An institutional-based prospective cohort study was employed from February 28/2020 – may28, 2020 at Wolaita Sodo University, Teaching and Referral Hospital. The source of population were all adult patients who underwent abdominal surgery, and the study participants were selected elective adult patients who underwent lower abdominal surgeries during the study period. Those patients on long-term opiate users, allergy to the drug, with chronic pain diagnosis, emergency surgical patients, pregnant mothers, BMI >30 km/kg and patients with known epileptics were excluded from the study. Whereas those Men and women patients age greater than 18 years and ASA class I–II patients, who underwent lower abdominal surgery were included in the study.
The primary endpoint of this study was to assess and measure postoperative pain severity, time to first analgesic request and total analgesic consumption for 24hours. The sample size was determined based on the largest sample size and calculated by using a priori power analysis (G Power version 3.01) based on the results of a similar study performed by Roopa Sachidananda et al(32). Prior power analysis for two independent t-tests with 2 groups was conducted by taking the time for the first analgesia request from the previous study done, pain scores of the mean (SD) (μ1= 386.17±233.84 min and μ2=192.50±134.77 min).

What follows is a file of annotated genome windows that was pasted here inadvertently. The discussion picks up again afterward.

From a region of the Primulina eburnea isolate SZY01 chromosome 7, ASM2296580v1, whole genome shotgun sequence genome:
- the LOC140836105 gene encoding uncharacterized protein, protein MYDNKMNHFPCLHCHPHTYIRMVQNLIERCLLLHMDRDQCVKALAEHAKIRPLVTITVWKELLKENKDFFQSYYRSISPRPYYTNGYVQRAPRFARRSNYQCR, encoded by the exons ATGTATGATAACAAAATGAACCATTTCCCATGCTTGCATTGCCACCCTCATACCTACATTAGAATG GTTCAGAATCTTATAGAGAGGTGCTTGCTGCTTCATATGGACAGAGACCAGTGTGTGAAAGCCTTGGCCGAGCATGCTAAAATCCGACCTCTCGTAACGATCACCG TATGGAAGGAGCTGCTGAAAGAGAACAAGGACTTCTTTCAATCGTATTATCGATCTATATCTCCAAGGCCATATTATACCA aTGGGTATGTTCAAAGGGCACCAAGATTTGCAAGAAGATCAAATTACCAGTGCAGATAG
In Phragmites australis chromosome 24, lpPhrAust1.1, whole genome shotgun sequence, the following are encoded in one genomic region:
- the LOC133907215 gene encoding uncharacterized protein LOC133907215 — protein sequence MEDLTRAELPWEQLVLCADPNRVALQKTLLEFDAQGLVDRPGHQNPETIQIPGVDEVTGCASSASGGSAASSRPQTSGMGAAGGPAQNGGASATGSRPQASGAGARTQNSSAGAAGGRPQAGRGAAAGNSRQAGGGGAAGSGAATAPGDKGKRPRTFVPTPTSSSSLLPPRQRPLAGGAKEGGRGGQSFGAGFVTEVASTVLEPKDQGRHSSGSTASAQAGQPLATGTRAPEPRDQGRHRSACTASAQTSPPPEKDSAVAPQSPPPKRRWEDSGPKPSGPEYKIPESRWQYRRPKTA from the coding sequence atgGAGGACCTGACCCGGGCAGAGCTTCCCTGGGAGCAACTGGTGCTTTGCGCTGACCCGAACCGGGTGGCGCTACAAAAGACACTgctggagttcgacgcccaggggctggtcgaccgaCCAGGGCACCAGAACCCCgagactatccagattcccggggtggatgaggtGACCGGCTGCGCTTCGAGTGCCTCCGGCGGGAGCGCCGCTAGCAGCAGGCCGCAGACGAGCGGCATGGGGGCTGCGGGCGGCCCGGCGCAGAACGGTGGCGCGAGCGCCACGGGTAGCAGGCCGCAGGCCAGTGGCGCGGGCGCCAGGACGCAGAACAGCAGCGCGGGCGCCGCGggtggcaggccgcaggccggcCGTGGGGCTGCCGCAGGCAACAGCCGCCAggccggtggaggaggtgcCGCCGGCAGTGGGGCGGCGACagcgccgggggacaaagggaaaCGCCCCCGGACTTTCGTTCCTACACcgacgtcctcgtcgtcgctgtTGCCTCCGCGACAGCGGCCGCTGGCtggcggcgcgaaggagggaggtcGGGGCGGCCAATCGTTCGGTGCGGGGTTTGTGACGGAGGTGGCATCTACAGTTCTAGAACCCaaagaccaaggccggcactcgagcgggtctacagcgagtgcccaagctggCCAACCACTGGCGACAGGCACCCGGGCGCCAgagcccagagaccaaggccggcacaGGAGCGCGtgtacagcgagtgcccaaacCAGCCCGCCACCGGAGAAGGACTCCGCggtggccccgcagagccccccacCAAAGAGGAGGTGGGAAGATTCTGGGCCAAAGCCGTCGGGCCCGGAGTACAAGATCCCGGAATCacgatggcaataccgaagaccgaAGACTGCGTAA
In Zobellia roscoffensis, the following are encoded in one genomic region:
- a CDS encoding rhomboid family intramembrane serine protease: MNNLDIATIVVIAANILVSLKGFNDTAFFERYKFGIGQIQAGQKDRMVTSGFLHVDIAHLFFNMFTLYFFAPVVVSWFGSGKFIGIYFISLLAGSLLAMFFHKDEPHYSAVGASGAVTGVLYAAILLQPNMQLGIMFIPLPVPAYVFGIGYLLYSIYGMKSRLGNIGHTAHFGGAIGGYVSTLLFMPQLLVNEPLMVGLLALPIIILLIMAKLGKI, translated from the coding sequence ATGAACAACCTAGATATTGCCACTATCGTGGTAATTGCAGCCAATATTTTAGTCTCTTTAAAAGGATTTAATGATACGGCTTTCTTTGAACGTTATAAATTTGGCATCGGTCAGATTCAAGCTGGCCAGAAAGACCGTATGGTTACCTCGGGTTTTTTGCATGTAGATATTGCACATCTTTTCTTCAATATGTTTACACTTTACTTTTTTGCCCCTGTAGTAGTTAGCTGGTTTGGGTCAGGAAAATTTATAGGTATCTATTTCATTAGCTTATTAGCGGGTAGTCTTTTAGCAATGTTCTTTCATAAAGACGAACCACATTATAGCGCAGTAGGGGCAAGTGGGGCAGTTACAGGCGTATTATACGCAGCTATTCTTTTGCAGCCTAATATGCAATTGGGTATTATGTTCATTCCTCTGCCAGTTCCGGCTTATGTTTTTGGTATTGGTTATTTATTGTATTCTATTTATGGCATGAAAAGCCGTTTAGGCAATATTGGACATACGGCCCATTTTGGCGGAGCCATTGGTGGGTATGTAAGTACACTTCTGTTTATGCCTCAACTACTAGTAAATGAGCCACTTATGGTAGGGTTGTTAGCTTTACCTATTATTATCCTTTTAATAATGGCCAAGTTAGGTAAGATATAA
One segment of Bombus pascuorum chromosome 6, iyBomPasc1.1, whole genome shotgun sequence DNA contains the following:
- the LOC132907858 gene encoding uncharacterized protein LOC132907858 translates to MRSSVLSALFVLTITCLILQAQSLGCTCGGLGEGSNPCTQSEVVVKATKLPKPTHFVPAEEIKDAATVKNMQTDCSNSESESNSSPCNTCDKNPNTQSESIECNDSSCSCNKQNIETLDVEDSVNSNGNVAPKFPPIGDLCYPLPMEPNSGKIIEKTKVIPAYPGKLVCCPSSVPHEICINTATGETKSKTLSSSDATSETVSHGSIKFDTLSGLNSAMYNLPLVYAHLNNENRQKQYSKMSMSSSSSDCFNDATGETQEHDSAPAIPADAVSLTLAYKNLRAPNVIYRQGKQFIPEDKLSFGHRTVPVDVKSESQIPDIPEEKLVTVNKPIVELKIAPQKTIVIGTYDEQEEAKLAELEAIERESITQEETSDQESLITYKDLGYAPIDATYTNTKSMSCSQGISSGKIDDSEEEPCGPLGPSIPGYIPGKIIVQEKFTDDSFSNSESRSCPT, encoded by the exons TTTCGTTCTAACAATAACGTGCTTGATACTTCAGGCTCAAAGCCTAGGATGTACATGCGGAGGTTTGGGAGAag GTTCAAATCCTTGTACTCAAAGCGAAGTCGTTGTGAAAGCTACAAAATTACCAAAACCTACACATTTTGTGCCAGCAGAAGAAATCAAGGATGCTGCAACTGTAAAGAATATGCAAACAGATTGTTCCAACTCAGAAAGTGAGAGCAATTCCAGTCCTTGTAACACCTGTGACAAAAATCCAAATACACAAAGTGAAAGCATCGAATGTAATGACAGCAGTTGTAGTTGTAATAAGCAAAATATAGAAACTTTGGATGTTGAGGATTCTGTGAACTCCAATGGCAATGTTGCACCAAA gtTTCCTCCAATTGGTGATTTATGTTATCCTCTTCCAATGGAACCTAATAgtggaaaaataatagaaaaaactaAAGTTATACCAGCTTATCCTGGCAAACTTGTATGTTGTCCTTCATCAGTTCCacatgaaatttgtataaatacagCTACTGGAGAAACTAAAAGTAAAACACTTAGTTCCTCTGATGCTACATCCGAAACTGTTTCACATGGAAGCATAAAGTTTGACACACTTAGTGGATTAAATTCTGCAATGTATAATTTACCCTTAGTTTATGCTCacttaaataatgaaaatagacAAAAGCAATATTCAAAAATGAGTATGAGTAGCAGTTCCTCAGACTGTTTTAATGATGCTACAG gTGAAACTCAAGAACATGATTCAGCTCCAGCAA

To determine the sample size an alpha of 0.05, a power of 0.95% and effect size of 1 were substituted into the software, and the calculated sample size is 54. Sample size was doubled for the purpose of considering subgroup analysis for postoperative analgesic effectiveness effect and became 108. To ensure a minimum of 108 patients, an additional 12 patients (10 %) were added to account for potential protocol violations and missing data, so the total sample size is 120 patients with 60 in each group.